Sisters of Isan displays Isan (the northeastern part of Thailand)’s value and their construction at the beginning of the 20th century together with Thailand as a modern state. The book has recorded the stories of two sisters growing up and working from the countryside to Bangkok. At the same time, the book shows the perspectives of Isan people through their belief, lifestyle, culture, social norm, value and fate. This book covers the changes by over 50 years of Isan workers and Thailand. Hence, beyond two sisters who had shifted from rural to urban landscape, the stories inside reflect how Thai society has come. The struggle is not something Isan people choose, whereas, reading this book may imply the answer. Sisters of Isan is not just a book. This infers lives… the Isan’s lives.
By Chawinroj Terapachalaphon
A member of an Isaan LGBTQ+ network asked me to summarize the current situation of the law regarding LGBTQ+. We met at a panel discussion eight years ago. What saddened us is that Thai laws protecting rights and equality, or opposing discrimination against LGBTQ+, haven’t gone anywhere. Thai LGBTQ+ still face discrimination, abuse, bullying, and insults. They continue to live without legal recognition, cannot be legally married, whether through the Civil Partnership Bill or the same-sex marriage law.
Civil Partnership Bill: rationed rights from the state
The Civil Partnership bill was firstly drafted in 2013 by the Rights and Liberties Protection Department of the Ministry of Justice. The principle is to allow same-sex couples to be registered as “civil partners,” which is different from “spouses” as per the Civil and Commercial Code. The bill reviewed and amended no less than six times before the latest draft was submitted to the cabinet in July this year. Still, it doesn’t guarantee the same legal rights granted to spouses.
The amendment of the bill therefore has been like: “No question, no response. No demand, no rewrite.” It also seems as if the state is rationing some rights to the LGBTQ+ community instead of giving them equal rights, based on the international principle of human rights that says every person is equal in the eyes of the law. A right to marry and establish a family is a basic right, and human dignity must be respected.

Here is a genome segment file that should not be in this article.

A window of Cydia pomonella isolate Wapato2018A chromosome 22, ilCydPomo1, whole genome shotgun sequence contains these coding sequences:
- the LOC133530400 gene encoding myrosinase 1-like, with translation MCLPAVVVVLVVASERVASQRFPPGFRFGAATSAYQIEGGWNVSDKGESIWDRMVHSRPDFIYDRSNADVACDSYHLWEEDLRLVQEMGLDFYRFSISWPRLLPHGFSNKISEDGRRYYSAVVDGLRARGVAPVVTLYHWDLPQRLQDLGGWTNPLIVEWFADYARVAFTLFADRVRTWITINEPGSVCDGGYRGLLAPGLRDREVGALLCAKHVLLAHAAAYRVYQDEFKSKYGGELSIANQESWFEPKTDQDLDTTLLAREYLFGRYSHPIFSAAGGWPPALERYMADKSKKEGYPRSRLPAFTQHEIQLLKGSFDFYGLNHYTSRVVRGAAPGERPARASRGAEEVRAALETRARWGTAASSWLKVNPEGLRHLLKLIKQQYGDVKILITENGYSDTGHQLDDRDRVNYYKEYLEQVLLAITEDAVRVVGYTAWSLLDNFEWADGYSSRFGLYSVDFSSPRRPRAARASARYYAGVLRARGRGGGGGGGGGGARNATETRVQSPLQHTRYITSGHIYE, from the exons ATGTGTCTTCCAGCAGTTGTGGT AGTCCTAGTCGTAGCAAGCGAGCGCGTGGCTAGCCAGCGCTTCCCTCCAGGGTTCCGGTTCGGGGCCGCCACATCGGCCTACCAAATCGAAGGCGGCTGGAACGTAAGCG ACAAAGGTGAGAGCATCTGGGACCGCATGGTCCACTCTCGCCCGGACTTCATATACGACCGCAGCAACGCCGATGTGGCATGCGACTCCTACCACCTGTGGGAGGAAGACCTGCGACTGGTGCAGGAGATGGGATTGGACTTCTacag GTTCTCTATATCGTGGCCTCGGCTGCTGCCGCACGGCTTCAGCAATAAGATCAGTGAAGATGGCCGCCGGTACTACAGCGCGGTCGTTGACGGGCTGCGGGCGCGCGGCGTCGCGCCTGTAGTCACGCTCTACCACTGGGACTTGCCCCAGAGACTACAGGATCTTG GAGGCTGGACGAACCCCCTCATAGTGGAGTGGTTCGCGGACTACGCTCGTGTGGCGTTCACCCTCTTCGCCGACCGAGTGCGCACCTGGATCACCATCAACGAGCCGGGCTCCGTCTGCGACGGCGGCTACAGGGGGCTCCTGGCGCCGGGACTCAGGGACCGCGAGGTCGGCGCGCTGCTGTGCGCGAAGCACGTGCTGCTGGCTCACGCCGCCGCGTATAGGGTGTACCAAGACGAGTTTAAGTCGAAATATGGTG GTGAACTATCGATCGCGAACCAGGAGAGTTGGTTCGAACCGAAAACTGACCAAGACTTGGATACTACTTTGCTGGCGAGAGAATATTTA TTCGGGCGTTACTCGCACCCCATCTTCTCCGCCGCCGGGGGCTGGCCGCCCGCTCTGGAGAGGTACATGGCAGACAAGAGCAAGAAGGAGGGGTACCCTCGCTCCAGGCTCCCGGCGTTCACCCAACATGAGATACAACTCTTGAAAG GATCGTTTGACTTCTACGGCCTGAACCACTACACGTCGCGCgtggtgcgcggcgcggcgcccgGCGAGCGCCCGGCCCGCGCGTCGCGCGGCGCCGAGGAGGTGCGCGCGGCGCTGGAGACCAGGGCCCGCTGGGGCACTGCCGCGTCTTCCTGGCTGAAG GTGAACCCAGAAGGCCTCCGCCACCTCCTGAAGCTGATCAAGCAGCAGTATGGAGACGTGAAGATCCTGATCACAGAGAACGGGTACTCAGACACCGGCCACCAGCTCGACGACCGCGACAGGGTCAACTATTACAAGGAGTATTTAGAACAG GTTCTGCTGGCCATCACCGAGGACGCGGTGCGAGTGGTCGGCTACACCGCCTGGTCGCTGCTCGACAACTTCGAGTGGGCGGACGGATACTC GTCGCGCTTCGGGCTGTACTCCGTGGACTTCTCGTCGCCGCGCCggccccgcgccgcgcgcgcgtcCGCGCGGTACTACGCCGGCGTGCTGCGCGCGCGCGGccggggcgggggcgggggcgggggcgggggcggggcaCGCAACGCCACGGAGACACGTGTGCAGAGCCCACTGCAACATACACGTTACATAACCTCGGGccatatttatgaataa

The inequality in the Civil Partnership Bill includes a provision that doesn’t allow a partner to receive the government employee’s welfare of his or her partner. Civil partners don’t have a right to surrogacy as per the Protection of a Child Born By Medically Assisted Reproductive Technology Act. Other rights of civil partners are granted on a case-by-case basis. For example, an ability to make a medical decision for a partner depends on a hospital’s discretion on whether or not to allow them the same right given to heterosexual spouses.
Civil partners do not receive the same legal rights as spouses, even at the moment of life and death. That decision is entirely up to the interpretation of the person in authority at that moment. #NoCivilPartnershipBill therefore was trending on Twitter when the drafted bill was proposed to the cabinet. The bill is now on hold, before it was proposed to be put on the parliament agenda.
The equality that LGBTQ+ want
The draft amendment of Section 1448 and other related sections of the Civil and Commercial Code is an alternative toward achieving marriage equality, firstly proposed by the Anjaree Foundation and Anchana Suvarnanon. It was presented to the justice and human rights committee of the Yingluck Shinawatra’s government. Anchana proposed the amendment of Section 1448, modeling it after laws in other countries such as France and the UK. However, the committee rejected it, saying “it should be taken slowly,” “it’s difficult to proceed,” and “the Code cannot be touched.”
Eight years passed, and several LGBTQ+-related NGOs have agreed that the Civil Partnership Bill cannot be a wholesome solution to the problems faced by the LGBTQ+ community. Therefore, they’ve shown support to the idea of drafting the law to achieve true marriage equality. For example, “1448 for All” is advocating for the amendment of the Civil and Commercial Code, which the Foundation for SOGI Rights and Justice is petitioning the Ombudsman Office and the Constitutional Court about, to rule whether Section 1448 is unconstitutional.
For movement from political parties, Tanyawat Kamolwongwat, Tanwarin Sukkhapisit—recently disqualified—and other Move Forward Party MPs in June proposed the draft law for marriage equality to the Secretariat of the House of Representatives. The draft, published online for a public opinion survey, received over 1.2 million reads and over 60,000 comments on the parliament’s website. #MarriageEquality then became Thailand’s No.1 trend on Twitter.